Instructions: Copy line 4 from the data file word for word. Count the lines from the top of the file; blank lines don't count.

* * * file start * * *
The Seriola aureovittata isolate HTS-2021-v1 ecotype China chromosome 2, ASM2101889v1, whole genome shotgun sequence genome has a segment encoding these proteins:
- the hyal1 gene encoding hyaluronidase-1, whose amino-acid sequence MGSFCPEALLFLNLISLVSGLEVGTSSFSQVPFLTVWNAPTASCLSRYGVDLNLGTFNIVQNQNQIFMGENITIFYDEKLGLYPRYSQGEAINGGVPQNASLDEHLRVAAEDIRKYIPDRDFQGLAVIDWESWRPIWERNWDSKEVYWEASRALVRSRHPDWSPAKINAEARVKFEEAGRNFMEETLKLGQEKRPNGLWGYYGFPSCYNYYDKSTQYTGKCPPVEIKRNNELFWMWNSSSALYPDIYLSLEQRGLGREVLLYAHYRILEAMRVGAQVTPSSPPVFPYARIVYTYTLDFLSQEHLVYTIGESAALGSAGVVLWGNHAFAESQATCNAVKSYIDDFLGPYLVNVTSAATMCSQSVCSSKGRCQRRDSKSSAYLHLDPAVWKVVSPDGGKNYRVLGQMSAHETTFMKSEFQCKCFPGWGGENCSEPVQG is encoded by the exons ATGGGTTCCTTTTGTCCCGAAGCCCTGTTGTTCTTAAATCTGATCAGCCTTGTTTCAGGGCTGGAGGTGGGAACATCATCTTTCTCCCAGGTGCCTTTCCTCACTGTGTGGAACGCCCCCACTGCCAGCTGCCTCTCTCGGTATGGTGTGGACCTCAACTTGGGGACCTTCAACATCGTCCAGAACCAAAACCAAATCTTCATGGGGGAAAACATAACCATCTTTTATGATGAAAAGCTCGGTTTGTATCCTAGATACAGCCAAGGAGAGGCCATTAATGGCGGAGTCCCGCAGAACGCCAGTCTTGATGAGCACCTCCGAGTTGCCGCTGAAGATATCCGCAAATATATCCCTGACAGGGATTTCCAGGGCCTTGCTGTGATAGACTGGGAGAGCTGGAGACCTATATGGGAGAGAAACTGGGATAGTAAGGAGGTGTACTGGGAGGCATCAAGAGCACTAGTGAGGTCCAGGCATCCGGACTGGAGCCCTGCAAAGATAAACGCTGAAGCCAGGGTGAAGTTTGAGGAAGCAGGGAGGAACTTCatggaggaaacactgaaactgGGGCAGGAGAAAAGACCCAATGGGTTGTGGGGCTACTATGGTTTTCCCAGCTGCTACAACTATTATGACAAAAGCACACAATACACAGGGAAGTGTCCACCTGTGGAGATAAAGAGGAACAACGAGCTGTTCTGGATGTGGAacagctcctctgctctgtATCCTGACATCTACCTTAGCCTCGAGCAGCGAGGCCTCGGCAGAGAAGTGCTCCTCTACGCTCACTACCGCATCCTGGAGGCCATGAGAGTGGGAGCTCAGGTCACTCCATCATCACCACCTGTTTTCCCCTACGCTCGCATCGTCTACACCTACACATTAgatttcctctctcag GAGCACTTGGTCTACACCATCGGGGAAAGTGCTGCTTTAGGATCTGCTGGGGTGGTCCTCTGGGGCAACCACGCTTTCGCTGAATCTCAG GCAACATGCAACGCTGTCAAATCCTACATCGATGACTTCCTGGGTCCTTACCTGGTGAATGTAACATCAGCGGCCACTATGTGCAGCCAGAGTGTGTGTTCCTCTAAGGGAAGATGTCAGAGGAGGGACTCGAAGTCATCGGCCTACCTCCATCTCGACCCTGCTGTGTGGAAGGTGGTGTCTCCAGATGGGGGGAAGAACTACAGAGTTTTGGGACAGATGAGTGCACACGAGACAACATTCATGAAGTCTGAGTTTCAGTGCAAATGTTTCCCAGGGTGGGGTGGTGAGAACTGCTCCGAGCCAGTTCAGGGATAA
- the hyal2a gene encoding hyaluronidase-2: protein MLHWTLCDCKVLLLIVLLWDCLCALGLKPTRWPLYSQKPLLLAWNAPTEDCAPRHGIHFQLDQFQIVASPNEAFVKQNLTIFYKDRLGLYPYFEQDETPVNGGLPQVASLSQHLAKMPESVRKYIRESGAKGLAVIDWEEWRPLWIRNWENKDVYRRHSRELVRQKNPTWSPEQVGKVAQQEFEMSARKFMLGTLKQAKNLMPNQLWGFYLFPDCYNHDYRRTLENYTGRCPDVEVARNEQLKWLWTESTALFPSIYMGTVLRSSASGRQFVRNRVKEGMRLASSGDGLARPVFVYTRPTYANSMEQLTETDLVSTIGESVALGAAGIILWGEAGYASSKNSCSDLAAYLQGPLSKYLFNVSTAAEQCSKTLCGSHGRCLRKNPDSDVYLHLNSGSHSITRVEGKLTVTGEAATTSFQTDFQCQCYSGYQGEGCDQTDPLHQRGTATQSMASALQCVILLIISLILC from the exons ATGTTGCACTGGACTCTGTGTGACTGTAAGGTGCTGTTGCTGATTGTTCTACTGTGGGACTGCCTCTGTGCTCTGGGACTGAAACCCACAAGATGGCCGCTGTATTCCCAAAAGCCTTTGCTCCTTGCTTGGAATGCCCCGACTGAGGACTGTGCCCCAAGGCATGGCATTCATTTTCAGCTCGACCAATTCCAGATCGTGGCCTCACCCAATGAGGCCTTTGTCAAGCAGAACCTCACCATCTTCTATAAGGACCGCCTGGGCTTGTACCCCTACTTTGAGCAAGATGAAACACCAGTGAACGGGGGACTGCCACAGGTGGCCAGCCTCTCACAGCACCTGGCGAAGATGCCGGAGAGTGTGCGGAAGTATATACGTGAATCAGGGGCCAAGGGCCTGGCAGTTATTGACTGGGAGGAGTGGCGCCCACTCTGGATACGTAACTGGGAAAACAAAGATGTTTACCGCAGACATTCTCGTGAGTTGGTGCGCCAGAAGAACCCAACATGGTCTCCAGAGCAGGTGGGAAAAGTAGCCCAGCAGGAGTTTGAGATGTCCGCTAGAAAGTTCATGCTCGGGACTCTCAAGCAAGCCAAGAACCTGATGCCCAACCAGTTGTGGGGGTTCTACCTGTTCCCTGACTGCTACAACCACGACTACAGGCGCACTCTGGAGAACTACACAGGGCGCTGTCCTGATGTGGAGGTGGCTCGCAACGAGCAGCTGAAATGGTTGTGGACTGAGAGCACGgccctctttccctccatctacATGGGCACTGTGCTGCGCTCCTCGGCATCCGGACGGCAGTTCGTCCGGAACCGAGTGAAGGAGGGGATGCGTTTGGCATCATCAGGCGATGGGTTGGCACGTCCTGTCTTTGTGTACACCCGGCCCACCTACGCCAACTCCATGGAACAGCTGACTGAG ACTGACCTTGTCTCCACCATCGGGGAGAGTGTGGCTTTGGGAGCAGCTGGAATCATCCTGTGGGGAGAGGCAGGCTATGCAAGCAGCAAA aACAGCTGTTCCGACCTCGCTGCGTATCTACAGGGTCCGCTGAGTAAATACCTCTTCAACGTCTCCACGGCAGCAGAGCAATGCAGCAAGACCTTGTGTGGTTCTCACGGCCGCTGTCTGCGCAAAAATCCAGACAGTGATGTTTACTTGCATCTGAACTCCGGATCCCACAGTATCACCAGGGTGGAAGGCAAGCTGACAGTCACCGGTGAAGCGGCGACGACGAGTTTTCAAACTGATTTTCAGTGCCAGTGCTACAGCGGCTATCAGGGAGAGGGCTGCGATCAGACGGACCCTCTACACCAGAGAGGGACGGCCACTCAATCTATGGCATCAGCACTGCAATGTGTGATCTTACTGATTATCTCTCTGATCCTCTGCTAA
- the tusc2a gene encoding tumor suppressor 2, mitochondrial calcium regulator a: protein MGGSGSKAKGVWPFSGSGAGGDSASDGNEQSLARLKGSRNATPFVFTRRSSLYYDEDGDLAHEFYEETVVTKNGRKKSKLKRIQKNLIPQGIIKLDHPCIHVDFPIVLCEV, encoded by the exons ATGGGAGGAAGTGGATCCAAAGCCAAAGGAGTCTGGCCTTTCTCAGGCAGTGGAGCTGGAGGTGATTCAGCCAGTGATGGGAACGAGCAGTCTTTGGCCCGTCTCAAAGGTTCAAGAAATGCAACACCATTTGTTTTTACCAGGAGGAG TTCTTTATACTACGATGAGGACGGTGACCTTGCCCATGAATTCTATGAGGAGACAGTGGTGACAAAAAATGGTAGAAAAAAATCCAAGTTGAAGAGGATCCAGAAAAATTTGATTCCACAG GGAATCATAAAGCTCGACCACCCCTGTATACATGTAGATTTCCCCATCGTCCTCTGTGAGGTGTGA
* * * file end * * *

- the tusc2a gene encoding tumor suppressor 2, mitochondrial calcium regulator a: protein MGGSGSKAKGVWPFSGSGAGGDSASDGNEQSLARLKGSRNATPFVFTRRSSLYYDEDGDLAHEFYEETVVTKNGRKKSKLKRIQKNLIPQGIIKLDHPCIHVDFPIVLCEV, encoded by the exons ATGGGAGGAAGTGGATCCAAAGCCAAAGGAGTCTGGCCTTTCTCAGGCAGTGGAGCTGGAGGTGATTCAGCCAGTGATGGGAACGAGCAGTCTTTGGCCCGTCTCAAAGGTTCAAGAAATGCAACACCATTTGTTTTTACCAGGAGGAG TTCTTTATACTACGATGAGGACGGTGACCTTGCCCATGAATTCTATGAGGAGACAGTGGTGACAAAAAATGGTAGAAAAAAATCCAAGTTGAAGAGGATCCAGAAAAATTTGATTCCACAG GGAATCATAAAGCTCGACCACCCCTGTATACATGTAGATTTCCCCATCGTCCTCTGTGAGGTGTGA